Her name was Lucia Burkhart and she was from Malesso'.
When I was a young priest, and stationed in Malesso', I would often get the flu. Without fail, two or three times a year. Sometimes more.
And without fail, I would get gallons of åmot Chamorro (herbal medicine) from Tan Lucia to cure me. Sometimes someone in the parish would go ask her to make me some; sometimes she would just hear that I was sinago (with flu) and would voluntarily make it. She never sold it.
Her medicine didn't taste all that bad. Sometimes I'd be cured after one or two days, and still have a lot of the medicine in the fridge.
I got to see Lucia every month at her home. By the time I knew her, she was not able to leave her house. As a matter of fact, I think if you look at the picture above, she's sitting, maybe on a wheel chair, but nonetheless sitting, because walking was difficult for her.
Thus, she couldn't get to Mass so I brought her Holy Communion every first Friday of the month. She lived in very humble surroundings; wooden walls and tin roofing. Pictures of saints and statues everywhere. The smell of Vicks. Reminded me of my childhood.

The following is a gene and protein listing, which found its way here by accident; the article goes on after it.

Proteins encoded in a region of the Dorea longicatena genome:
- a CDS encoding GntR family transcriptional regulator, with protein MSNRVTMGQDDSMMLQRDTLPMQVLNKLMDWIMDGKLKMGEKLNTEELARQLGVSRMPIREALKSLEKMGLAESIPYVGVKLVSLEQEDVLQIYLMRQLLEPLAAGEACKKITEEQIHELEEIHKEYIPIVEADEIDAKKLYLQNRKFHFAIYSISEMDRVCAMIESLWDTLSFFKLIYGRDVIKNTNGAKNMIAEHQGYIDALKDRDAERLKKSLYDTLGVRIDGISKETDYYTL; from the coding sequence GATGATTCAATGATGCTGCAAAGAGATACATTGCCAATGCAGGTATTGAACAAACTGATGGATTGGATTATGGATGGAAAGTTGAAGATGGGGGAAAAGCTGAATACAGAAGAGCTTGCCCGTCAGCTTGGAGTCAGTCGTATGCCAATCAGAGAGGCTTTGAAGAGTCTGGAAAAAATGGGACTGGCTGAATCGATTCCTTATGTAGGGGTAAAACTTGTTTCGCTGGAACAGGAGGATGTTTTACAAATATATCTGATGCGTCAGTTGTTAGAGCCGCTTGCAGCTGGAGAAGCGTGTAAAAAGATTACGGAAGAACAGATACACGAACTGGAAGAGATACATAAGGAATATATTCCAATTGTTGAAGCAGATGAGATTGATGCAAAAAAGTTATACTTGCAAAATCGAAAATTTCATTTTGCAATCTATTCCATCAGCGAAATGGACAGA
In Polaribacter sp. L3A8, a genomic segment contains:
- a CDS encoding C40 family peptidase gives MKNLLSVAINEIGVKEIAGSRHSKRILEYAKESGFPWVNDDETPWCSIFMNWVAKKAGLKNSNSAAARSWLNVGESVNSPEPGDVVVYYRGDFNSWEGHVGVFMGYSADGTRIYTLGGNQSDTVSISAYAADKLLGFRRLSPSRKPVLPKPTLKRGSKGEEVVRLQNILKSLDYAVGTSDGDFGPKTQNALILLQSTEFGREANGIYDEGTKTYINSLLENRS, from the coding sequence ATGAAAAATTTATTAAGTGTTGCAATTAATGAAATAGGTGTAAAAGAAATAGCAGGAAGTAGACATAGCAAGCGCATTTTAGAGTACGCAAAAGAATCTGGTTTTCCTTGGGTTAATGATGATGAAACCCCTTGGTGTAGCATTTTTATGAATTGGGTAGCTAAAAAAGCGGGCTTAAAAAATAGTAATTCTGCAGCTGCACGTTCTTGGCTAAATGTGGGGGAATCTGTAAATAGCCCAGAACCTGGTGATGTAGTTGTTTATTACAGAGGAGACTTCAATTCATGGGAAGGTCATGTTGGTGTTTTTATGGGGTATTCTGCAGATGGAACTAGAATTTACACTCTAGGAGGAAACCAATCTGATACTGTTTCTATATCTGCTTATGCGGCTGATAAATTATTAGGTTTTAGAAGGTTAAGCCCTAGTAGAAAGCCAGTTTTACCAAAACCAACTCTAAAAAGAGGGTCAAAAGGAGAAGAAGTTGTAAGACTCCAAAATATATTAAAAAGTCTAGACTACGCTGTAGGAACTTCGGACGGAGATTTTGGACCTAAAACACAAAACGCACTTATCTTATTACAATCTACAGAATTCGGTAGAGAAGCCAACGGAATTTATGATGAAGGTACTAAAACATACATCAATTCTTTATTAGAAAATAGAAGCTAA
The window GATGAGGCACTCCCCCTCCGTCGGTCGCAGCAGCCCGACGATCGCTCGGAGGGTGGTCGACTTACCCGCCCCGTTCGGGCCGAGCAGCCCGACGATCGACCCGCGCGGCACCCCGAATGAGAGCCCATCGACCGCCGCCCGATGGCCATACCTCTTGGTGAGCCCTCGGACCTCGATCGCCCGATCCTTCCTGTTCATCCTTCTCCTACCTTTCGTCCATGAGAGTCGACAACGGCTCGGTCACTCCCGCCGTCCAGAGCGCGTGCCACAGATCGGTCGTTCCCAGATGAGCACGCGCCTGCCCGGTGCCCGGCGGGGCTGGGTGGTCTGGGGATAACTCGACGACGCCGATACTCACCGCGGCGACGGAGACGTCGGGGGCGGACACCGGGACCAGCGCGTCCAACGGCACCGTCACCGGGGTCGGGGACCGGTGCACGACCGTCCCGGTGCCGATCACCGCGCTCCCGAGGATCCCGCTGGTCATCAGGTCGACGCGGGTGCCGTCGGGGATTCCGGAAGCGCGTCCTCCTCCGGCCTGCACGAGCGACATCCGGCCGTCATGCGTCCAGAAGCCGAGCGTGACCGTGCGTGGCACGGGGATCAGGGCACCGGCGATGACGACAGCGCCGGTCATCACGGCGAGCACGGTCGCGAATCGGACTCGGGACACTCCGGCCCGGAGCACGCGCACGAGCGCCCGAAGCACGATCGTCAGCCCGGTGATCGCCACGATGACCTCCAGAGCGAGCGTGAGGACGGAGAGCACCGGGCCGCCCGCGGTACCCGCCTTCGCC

Most of all, I was touched by Tan Lucia's graciousness, gentleness and humility. She always gave me an envelope with Mass intentions she asked me to say. We would talk a little. She told me she never asked for money from people for her medicines, because "God gave her the gift" of making medicines from plants that God Himself created.
She had her physical crosses, but she still thought of relieving the sufferings of others.
Tan Lucia's the kind of Chamorro who makes me proud of our faith and culture. U deskånsa gi minahgong. May she rest in peace.